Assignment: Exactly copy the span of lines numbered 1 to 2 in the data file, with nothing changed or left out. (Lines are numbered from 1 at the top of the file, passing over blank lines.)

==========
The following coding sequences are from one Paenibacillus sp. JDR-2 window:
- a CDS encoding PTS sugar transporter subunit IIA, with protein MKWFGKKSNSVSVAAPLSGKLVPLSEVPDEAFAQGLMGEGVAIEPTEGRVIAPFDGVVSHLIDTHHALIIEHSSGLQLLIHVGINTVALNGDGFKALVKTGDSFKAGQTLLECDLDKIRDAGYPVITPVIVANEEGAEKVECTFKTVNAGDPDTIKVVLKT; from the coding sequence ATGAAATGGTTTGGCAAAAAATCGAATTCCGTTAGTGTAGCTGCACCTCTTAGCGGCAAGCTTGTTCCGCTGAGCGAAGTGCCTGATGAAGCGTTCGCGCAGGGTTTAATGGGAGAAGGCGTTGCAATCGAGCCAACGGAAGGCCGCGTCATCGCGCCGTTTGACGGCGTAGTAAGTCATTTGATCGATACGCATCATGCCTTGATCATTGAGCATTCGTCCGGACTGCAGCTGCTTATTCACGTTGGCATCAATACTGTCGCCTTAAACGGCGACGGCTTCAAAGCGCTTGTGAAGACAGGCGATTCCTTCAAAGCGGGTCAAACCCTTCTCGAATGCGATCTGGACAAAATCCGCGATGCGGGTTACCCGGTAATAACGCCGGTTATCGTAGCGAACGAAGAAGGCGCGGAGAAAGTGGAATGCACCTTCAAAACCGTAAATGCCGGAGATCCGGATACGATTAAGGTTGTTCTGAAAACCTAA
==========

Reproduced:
The following coding sequences are from one Paenibacillus sp. JDR-2 window:
- a CDS encoding PTS sugar transporter subunit IIA, with protein MKWFGKKSNSVSVAAPLSGKLVPLSEVPDEAFAQGLMGEGVAIEPTEGRVIAPFDGVVSHLIDTHHALIIEHSSGLQLLIHVGINTVALNGDGFKALVKTGDSFKAGQTLLECDLDKIRDAGYPVITPVIVANEEGAEKVECTFKTVNAGDPDTIKVVLKT; from the coding sequence ATGAAATGGTTTGGCAAAAAATCGAATTCCGTTAGTGTAGCTGCACCTCTTAGCGGCAAGCTTGTTCCGCTGAGCGAAGTGCCTGATGAAGCGTTCGCGCAGGGTTTAATGGGAGAAGGCGTTGCAATCGAGCCAACGGAAGGCCGCGTCATCGCGCCGTTTGACGGCGTAGTAAGTCATTTGATCGATACGCATCATGCCTTGATCATTGAGCATTCGTCCGGACTGCAGCTGCTTATTCACGTTGGCATCAATACTGTCGCCTTAAACGGCGACGGCTTCAAAGCGCTTGTGAAGACAGGCGATTCCTTCAAAGCGGGTCAAACCCTTCTCGAATGCGATCTGGACAAAATCCGCGATGCGGGTTACCCGGTAATAACGCCGGTTATCGTAGCGAACGAAGAAGGCGCGGAGAAAGTGGAATGCACCTTCAAAACCGTAAATGCCGGAGATCCGGATACGATTAAGGTTGTTCTGAAAACCTAA